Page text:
As a director/childcare provider who is a planner, it’s extremely frustrating to me because I felt like I was behind on the plan, and when I had parents approaching me asking about our pricing, plan, etc, I couldn’t give them a straight answer. We felt this was too much of a time crunch to make accurate plans,” she said.
She feels that there has been little guidance from the superintendent, school district, or anyone else for childcare providers. It was frustrating, she said, to receive a call from the bus garage on Aug. 18 letting her know she only had until Friday, Aug. 21 to notify them who would be attending before- and after-care.“How is that remotely possible when we don’t know what parents are committing to what, and some of the parents still have no idea what they’re doing?” she asked.
While hours and number of children remain the same for most centers, additional staff is required to hold full day programs for school-aged children.
DiBiase said they have hired two fulltime staff to be with children on remote learning days. At Creative Kids, the summer school-age teacher will now work fulltime throughout the year. Hillock has also hired more staff for their school-aged building.
 There will be many times when we have to have extra staffing in there for certain parts of the day which is above state ratios for childcare centers,” White said. 
In addition to their usual activities, teachers in school-aged programs will be helping students with their remote learning when possible.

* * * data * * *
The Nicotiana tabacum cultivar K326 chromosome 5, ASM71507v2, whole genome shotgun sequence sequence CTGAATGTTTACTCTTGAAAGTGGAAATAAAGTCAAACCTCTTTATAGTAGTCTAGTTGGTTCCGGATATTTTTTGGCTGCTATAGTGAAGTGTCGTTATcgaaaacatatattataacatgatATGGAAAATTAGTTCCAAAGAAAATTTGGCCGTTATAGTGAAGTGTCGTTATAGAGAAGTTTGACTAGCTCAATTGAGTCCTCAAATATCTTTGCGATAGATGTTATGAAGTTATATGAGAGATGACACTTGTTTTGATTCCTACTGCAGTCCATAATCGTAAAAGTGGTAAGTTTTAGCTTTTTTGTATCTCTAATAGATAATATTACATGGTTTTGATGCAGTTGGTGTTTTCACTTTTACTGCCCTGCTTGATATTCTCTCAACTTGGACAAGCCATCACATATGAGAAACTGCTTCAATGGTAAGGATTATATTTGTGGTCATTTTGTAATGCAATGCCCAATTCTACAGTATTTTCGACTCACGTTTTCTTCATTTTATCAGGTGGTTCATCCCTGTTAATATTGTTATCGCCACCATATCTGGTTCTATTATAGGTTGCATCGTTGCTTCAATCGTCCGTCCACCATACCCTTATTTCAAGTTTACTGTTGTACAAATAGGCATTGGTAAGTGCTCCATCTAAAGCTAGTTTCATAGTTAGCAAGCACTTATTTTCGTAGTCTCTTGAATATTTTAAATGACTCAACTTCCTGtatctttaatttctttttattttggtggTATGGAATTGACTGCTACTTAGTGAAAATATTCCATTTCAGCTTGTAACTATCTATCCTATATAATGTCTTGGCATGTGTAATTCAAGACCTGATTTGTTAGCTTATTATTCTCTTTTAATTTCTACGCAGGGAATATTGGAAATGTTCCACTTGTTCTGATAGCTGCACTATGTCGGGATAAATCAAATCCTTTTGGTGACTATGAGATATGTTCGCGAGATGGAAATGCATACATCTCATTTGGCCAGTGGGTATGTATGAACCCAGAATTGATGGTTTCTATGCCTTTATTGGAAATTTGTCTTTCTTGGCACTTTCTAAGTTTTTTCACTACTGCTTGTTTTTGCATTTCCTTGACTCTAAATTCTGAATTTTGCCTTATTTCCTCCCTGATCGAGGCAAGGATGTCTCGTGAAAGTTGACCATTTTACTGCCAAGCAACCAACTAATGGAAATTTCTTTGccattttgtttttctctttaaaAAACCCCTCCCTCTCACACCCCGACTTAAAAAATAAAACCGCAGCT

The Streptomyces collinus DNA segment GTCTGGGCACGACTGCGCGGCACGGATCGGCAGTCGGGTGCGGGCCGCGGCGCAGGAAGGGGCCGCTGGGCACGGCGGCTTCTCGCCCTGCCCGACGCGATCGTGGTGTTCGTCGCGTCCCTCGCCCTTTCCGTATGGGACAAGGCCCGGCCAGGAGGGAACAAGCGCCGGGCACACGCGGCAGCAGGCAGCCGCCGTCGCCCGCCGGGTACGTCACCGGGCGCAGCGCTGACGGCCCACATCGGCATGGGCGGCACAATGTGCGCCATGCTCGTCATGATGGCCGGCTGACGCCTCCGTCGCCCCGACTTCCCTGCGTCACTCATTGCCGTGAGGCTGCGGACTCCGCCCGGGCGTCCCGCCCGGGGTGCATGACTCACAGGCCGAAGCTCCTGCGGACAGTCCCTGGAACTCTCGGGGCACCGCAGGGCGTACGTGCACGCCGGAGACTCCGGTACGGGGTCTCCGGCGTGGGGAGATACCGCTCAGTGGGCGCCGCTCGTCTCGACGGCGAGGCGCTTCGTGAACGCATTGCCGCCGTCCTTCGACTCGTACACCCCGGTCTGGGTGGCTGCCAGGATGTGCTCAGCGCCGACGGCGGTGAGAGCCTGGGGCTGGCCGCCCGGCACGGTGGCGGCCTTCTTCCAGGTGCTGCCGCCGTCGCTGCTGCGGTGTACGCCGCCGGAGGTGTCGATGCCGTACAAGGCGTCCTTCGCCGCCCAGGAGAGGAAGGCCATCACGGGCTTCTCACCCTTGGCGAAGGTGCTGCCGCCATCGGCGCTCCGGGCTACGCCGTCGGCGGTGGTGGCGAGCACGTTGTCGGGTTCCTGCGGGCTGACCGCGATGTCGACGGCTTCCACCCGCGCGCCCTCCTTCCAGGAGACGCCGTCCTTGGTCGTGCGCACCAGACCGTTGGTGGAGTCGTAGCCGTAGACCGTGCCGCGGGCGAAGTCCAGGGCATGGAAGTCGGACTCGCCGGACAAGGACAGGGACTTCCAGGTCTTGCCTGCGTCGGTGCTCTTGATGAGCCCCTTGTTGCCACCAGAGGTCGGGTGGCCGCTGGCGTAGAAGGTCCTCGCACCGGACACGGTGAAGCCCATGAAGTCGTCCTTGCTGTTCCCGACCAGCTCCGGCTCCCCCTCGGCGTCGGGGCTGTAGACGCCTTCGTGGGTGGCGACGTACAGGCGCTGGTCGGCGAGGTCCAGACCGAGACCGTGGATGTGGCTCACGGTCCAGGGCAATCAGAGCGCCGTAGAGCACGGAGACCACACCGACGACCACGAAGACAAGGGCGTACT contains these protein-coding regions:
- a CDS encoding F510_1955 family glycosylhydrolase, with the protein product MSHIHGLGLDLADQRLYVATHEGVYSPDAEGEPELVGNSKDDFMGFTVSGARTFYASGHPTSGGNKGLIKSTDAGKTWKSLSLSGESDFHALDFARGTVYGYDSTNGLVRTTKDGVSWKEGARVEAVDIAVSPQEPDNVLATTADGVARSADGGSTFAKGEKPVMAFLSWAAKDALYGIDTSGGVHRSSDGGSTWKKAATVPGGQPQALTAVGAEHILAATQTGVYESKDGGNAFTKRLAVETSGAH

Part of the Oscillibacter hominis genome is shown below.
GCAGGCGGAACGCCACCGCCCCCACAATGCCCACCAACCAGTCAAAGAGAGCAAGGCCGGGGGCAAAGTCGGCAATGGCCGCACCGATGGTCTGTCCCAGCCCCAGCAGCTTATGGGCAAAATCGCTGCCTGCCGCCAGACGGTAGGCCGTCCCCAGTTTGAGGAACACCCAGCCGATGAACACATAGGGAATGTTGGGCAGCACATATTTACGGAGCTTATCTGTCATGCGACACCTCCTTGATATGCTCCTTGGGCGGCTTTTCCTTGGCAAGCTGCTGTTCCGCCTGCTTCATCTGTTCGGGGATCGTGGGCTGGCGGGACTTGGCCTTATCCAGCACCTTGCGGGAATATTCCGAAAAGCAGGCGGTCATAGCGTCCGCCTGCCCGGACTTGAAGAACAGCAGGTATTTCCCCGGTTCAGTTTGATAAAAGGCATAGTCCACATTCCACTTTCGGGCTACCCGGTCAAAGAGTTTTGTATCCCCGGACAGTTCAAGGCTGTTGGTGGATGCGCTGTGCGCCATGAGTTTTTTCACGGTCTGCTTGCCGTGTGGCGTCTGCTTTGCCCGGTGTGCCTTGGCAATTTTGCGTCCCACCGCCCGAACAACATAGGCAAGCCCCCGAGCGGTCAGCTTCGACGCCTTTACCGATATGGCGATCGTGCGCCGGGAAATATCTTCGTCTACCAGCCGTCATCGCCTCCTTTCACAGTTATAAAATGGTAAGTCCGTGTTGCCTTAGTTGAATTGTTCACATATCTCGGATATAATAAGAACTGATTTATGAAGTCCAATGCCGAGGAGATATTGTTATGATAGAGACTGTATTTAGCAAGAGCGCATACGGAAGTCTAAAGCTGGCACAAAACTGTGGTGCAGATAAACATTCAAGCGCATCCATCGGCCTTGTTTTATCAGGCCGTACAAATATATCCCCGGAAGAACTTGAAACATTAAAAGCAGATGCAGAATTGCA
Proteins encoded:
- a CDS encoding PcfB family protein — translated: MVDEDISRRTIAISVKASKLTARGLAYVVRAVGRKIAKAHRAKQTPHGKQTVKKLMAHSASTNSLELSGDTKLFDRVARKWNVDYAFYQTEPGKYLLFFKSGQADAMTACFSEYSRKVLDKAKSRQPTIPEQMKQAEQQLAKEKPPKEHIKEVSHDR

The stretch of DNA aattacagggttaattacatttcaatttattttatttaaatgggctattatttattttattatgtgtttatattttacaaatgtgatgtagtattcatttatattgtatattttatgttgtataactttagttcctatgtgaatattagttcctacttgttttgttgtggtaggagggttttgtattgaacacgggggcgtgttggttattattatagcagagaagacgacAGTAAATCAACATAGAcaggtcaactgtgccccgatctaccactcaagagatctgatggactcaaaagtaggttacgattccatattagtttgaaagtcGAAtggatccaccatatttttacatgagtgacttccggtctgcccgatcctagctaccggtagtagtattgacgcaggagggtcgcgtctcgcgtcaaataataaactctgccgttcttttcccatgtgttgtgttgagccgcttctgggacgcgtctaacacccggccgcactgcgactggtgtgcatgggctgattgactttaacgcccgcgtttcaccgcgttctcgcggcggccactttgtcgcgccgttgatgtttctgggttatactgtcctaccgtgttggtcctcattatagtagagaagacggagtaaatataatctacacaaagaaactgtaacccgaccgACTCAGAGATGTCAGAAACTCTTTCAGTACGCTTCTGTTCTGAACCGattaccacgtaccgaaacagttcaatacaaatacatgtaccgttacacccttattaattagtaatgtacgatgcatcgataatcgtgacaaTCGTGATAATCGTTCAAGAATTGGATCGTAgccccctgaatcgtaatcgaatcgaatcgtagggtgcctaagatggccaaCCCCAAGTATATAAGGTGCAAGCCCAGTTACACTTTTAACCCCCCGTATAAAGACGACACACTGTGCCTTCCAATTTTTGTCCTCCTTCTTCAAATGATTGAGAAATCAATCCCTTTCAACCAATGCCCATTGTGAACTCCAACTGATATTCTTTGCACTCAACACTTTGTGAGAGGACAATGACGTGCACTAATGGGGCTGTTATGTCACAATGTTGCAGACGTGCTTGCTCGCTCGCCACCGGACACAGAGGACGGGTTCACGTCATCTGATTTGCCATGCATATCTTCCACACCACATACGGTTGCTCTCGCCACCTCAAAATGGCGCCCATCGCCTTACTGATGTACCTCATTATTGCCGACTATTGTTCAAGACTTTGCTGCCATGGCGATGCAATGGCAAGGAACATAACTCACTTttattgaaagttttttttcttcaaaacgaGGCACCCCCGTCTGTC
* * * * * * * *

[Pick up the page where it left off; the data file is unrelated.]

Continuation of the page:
“We will help with their packet of learning and we are thinking we will split that into 30-minute work times and do other activities in between,” DiBiase said. “We are also hoping to create individual workstations so children can do some work outside, especially independent reading.”
LaPierre said she hasn’t developed a concrete plan for helping students with remote learning yet both because things keep changing, and because needs will depend on the individual child. 
A Joyful Noise stayed open throughout the pandemic and developed a model to use for helping with distance learning back in March when schools closed. White said they are continuing with that model and adding to it, since it’s unknown how long remote learning will last. 
“It could be a month, it could be the school year, we have no idea,” she said.
For in-home childcare providers, who have less children and less staff, supporting remote learning can be especially challenging.
Tamara Gallagher, owner of The Growing Tree Childcare and Preschool in Westbrook near the Windham town line said she has two children currently enrolled who will be staying with her part time during remote learning, along with her own three children. 
“We have set blocks of time we are working on to help them,” she said. “What makes it really tough is that it requires extra time and staff, which puts a strain on finances. I have to hire extra help for the school age, so I’m spending a lot more money and not making any more.”
With the very different look of school aged childcare this year, one thing that is essential is for families to be upfront about possible exposure to COVID-19. 
“We want to keep everybody safe, and we can only do that if parents will partner with us in doing that,” White said. <